On-site management teams can make or break the success of a student housing community. Good property management can be an asset while poor management can erode the community’s reputation and ultimately performance. But according to executives at the 2016 NMHC Student Housing Conference and Exposition, student housing property managers are challenged by new issues at every turn. Here’s what top property management teams are focused on today.
Late deliveries. The late delivery of a new community is the trifecta of problems because the students, their parents and the university are all upset-a situation that can create lasting damage to the property’s reputation and lease ups. For Chris Richards, EVP and COO of EdR, the key to managing through the period until the building is complete and students have moved in is communication and compensation.
“We had a late delivery last year that no one knew about. It didn’t make the news. Because we were prepared,” she said. Prepared in her book means doing things like calling storage units and local vets to board pets, figuring out alternative parking accommodations and issuing routine communications, even if it’s nothing more than to give a progress report on the remaining work to be completed.
More important, be prepared to pay out. “Compensate these students. You have to change their lives. They aren’t doing you a favor moving in a week later. They deserve it. You didn’t do what you promised to do.”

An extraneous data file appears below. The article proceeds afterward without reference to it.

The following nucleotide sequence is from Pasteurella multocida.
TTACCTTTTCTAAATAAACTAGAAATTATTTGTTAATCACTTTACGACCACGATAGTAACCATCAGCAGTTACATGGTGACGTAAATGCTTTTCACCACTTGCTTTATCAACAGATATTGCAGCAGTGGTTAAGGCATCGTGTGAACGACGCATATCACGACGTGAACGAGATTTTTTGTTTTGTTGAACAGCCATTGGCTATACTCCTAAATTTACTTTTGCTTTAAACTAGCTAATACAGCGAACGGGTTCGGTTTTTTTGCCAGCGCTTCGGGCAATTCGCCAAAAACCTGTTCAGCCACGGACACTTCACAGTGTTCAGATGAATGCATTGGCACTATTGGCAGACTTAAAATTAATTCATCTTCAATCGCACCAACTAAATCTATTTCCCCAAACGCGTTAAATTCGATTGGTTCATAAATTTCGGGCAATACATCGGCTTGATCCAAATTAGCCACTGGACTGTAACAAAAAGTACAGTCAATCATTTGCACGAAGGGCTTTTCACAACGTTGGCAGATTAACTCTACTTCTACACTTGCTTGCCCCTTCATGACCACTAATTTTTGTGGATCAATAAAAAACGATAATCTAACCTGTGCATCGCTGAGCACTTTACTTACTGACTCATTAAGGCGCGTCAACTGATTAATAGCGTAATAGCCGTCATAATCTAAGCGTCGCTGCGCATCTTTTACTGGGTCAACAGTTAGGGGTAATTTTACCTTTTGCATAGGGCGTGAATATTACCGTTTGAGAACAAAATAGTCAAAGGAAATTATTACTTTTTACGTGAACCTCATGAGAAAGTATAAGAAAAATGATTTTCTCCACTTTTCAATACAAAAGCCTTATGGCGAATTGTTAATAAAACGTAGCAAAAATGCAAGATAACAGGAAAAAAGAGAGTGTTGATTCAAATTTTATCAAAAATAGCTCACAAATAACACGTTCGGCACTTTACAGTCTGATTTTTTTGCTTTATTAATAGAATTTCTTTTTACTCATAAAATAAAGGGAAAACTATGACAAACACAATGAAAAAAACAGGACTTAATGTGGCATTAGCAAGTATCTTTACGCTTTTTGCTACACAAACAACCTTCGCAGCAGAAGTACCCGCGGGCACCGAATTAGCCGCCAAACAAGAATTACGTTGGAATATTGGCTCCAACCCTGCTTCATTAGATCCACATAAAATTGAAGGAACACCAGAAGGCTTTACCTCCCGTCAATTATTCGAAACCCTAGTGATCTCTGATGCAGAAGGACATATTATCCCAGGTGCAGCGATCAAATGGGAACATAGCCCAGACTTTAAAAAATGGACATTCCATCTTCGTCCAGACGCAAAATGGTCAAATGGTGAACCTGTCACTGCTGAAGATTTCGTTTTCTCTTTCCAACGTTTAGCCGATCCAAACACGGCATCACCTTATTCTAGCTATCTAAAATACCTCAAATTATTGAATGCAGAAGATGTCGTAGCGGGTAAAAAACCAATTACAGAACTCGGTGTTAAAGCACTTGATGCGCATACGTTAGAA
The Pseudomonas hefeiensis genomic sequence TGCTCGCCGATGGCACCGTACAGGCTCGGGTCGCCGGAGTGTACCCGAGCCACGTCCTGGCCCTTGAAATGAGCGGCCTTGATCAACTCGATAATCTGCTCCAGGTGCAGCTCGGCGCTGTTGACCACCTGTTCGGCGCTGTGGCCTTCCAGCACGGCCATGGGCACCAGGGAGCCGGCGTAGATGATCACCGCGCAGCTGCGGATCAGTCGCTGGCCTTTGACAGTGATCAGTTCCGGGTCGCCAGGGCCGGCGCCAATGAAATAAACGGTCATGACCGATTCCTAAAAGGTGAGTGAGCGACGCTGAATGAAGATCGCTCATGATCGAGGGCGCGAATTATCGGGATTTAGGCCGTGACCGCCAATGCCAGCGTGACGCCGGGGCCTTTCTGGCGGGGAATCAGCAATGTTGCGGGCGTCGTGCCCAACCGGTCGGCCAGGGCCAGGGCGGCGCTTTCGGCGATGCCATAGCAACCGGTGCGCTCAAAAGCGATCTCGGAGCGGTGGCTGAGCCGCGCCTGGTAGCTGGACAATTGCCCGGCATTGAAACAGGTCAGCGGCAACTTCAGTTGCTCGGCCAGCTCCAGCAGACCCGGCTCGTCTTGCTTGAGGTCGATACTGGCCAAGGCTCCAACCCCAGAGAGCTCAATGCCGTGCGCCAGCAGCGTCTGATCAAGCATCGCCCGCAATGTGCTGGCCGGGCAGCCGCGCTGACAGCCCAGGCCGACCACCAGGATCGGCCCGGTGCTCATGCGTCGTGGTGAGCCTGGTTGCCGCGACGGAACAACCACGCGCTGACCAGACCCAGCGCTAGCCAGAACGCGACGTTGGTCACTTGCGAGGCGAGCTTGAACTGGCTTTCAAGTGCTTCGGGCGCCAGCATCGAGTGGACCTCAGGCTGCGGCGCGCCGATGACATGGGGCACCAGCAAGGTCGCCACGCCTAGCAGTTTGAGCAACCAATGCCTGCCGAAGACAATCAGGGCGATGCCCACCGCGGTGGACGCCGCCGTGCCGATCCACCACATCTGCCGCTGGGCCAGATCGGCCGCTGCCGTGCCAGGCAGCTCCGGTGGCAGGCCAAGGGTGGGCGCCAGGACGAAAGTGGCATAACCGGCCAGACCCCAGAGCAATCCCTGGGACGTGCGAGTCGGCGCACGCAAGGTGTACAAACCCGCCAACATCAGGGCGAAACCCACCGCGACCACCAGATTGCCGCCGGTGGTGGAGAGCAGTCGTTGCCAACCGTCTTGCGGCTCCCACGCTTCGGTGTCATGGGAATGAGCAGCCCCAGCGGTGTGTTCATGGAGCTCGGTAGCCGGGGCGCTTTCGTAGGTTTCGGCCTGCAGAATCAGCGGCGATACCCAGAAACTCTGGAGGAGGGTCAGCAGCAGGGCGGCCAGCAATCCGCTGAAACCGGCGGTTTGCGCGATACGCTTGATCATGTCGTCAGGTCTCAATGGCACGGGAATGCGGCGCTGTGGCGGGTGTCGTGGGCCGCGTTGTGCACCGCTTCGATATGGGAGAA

Emotional support animals. Student housing providers have various approaches for dealing with emotional support animals that appear suspiciously like family pets.
“We have a simple test,” said Mitchell Smith, COO of The Scion Group, “If someone comes in and they are requesting an animal for whatever reason, bring us a note from your attending physician. That’s going to be good enough for us. I mean, we can’t have a pet therapy donkey or turkey-there are limits to that-but if the physician says yes, we’re a yes.”
For Richards, it was simpler than that. Most students ended up coming with a prescription for a dog because the company had a no-pet policy. So she changed it. “We just accept pets,” Richards said. “And we get money for it. We went pet friendly across the board.”
Changing regulations. While changes to overtime and compensation rules are currently a struggle to stay up to date on, operations executives said the whole regulatory environment was difficult to monitor much less roll out new policies in lock-step with new regulations.
Julie Bonnin, COO of Asset Campus Housing, explained, “It’s a challenge to keep up on all of it. Five years ago, I had a paralegal. Now we have four attorneys just to be sure we are staying abreast of the changes. It’s a challenge.”
High-level disasters. Whether it’s the 100-year flood or an active shooter on campus situation, student housing providers have to be extremely prepared for whatever crisis comes their way. Executives recommend putting an emergency response plan, practicing it and doing a whole-sale review of the whole program every few years.
“After Virginia Tech [shootings], everyone put an emergency notification system in place,” said Richards. “But what’s the message say in 150 characters or less? Write your copy now. Study it and have it off to the side, so when you do have to send it out, it’s ready.”